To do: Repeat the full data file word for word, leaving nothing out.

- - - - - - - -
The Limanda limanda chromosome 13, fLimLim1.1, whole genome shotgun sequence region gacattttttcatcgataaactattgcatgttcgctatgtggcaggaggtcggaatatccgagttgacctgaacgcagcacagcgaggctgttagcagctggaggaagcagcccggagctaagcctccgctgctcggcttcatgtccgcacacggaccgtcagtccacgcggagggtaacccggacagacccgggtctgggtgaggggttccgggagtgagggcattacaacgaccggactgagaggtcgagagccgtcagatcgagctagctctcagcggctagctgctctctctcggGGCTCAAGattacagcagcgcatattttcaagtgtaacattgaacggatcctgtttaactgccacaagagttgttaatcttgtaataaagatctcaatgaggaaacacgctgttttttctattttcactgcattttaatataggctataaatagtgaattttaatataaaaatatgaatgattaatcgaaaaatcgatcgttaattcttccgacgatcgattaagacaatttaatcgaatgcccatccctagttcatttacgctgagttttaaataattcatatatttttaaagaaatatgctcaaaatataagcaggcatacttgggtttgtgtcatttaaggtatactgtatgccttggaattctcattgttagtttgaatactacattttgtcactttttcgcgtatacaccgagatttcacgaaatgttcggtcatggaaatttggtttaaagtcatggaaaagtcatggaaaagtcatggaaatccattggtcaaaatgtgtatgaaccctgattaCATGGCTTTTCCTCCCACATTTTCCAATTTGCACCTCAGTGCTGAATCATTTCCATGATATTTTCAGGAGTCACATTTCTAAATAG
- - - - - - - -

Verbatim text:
The Limanda limanda chromosome 13, fLimLim1.1, whole genome shotgun sequence region gacattttttcatcgataaactattgcatgttcgctatgtggcaggaggtcggaatatccgagttgacctgaacgcagcacagcgaggctgttagcagctggaggaagcagcccggagctaagcctccgctgctcggcttcatgtccgcacacggaccgtcagtccacgcggagggtaacccggacagacccgggtctgggtgaggggttccgggagtgagggcattacaacgaccggactgagaggtcgagagccgtcagatcgagctagctctcagcggctagctgctctctctcggGGCTCAAGattacagcagcgcatattttcaagtgtaacattgaacggatcctgtttaactgccacaagagttgttaatcttgtaataaagatctcaatgaggaaacacgctgttttttctattttcactgcattttaatataggctataaatagtgaattttaatataaaaatatgaatgattaatcgaaaaatcgatcgttaattcttccgacgatcgattaagacaatttaatcgaatgcccatccctagttcatttacgctgagttttaaataattcatatatttttaaagaaatatgctcaaaatataagcaggcatacttgggtttgtgtcatttaaggtatactgtatgccttggaattctcattgttagtttgaatactacattttgtcactttttcgcgtatacaccgagatttcacgaaatgttcggtcatggaaatttggtttaaagtcatggaaaagtcatggaaaagtcatggaaatccattggtcaaaatgtgtatgaaccctgattaCATGGCTTTTCCTCCCACATTTTCCAATTTGCACCTCAGTGCTGAATCATTTCCATGATATTTTCAGGAGTCACATTTCTAAATAG